Looking for a new listen? We've picked our favorite 2019 episodes from each of the ABA Journal's three podcasts. And if this whets your appetite, you can find more than nine years of past episodes on our podcast page or your favorite podcast listening service.
If you're traveling this holiday season—or just enjoying some end-of-year downtime—you might be in need of some good book recommendations. With that in mind, in this episode of the Modern Law Library, the ABA Journal's Lee Rawles brings you a glimpse at what we've been reading around the ABA offices. Staff recommendations run the gamut from romance to horror to self-help to historical fiction.
Leaving BigLaw to start his own firm in 2011, Tor Ekeland quickly learned that his legal education was insufficient for the task at hand.
We rarely hear how a judge determines an appropriate sentence for a person who has been convicted of a crime. This process is invisible to the lawyers in a case, the public and even to the criminal defendant being sentenced.
One year after Brett M. Kavanaugh's tumultuous nomination to the U.S. Supreme Court, questions that arose during the nomination hearings still linger.
Holiday parties can be hard if you’re introverted, and they can be worse if you have social anxiety. But skipping them is not a great idea, says lawyer and author Heidi K. Brown, an associate professor of law and director of legal writing at Brooklyn Law School.
The year 2017 was hailed as the "Year of Women in Legal Tech" based on a few high-profile acquisitions and hires.
Tens of thousands of people worked at ground zero after the World Trade Center attacks in 2001—looking for survivors, sifting for human remains, and breathing in the dust of the pulverized buildings. Their actions were heroic and lauded at the time. But as the months and years passed, many began to become gravely ill.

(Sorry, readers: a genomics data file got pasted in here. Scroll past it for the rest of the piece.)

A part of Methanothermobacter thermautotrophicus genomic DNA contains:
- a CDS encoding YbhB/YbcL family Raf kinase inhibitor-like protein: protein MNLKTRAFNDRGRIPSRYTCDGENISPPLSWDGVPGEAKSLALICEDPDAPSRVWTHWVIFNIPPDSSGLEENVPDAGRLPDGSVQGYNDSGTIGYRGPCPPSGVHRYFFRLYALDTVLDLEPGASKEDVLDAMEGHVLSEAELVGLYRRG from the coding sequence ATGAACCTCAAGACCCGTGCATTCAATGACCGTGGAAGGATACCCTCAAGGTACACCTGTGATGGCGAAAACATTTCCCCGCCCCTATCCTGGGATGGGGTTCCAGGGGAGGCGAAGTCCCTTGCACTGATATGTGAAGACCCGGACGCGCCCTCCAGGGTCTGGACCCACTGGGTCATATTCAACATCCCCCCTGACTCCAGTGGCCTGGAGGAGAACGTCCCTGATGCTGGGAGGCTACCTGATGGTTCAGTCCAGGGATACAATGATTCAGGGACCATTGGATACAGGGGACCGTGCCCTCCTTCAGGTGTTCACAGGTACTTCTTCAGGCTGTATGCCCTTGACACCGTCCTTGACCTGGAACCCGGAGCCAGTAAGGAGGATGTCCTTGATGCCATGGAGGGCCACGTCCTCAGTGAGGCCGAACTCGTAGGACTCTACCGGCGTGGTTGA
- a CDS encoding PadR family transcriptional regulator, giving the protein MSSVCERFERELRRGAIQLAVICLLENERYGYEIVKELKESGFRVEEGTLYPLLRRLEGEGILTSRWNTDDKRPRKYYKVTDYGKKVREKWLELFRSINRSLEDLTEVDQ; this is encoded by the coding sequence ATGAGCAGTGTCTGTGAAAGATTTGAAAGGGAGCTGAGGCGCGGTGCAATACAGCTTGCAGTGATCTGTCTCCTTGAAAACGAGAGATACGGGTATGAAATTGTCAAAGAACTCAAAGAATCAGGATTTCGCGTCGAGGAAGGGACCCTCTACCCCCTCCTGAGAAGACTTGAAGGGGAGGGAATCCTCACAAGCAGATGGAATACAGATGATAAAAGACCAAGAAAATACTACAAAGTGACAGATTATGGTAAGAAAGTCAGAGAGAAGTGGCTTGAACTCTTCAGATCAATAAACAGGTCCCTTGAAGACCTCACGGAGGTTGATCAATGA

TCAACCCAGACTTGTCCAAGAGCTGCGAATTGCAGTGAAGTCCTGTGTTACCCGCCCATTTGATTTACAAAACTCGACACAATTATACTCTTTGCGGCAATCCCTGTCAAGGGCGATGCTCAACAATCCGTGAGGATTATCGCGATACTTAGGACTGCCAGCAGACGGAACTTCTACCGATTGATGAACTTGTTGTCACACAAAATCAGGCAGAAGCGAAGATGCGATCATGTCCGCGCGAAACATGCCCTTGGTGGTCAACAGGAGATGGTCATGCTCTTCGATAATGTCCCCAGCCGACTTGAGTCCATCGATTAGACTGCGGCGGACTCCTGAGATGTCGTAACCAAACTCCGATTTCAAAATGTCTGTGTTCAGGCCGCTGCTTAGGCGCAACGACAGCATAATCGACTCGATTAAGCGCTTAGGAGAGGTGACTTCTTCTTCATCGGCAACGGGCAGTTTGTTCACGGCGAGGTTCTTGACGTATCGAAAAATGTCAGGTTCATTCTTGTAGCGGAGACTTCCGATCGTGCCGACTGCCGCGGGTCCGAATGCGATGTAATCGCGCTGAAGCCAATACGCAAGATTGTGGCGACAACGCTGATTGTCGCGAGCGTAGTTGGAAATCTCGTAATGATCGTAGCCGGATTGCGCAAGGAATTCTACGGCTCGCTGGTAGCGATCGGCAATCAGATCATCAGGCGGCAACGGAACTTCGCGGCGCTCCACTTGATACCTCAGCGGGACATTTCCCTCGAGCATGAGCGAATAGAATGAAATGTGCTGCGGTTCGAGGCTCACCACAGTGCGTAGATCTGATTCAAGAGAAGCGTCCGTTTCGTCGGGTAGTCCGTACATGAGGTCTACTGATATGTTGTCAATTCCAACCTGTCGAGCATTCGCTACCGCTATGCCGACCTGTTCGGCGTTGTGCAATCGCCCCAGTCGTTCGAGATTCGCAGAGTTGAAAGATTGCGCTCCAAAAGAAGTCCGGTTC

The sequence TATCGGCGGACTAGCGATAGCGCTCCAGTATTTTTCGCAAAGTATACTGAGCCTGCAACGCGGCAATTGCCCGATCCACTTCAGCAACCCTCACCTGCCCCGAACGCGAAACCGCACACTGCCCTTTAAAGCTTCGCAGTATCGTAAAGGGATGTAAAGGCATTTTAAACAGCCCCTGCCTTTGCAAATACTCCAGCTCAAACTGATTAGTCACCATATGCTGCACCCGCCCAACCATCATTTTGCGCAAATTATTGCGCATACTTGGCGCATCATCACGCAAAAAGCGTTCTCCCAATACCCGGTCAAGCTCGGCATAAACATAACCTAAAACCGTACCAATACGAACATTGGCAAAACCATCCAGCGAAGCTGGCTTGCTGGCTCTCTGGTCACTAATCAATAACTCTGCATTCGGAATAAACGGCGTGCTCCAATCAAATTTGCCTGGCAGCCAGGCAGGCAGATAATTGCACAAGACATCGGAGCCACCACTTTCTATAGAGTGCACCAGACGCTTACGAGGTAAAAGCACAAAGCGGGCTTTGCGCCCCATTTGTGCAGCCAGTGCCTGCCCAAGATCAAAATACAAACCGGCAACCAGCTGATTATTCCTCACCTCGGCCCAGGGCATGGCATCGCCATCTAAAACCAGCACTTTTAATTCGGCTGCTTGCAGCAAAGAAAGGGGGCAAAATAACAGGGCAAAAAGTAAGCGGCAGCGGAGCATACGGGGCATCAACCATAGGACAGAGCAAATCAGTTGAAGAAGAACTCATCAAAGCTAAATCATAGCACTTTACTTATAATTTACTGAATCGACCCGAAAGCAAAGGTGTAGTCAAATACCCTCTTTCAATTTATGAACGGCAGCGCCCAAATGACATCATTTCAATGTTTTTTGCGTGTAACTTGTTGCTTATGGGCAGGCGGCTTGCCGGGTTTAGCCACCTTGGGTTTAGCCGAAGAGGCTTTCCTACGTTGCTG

Ed Scott was the first-ever nonwhite owner and operator of a catfish plant in the nation. The former sharecropper-turned-landowner was part of a class action lawsuit that resulted in one of the largest civil rights settlements in U.S. history. With the settlement of Pigford v. Glickman in 1999, almost $1 billion has been issued to more than 13,000 African American farmers to date.
We often associate the #MeToo movement with the entertainment industry, but sexual harassment is a widespread problem in all industries. The hierarchical nature of the workplace influences victims’ fear that reporting harassment will result in retaliation, and they do not feel protected by the very systems that are in place to protect them.
In 2009 and 2010, two ships packed with refugees fleeing the Sri Lankan civil war arrived on the shores of Canada. Those refugees inspired Sharon Bala's debut novel, The Boat People, which won the 2019 Harper Lee Prize for Legal Fiction.
When Rodney Smolla was featured as a Legal Rebel in 2009, he was in the midst of leading an innovative plan at Washington and Lee University School of Law, which involved eliminating traditional third-year coursework and replacing it with experiential learning.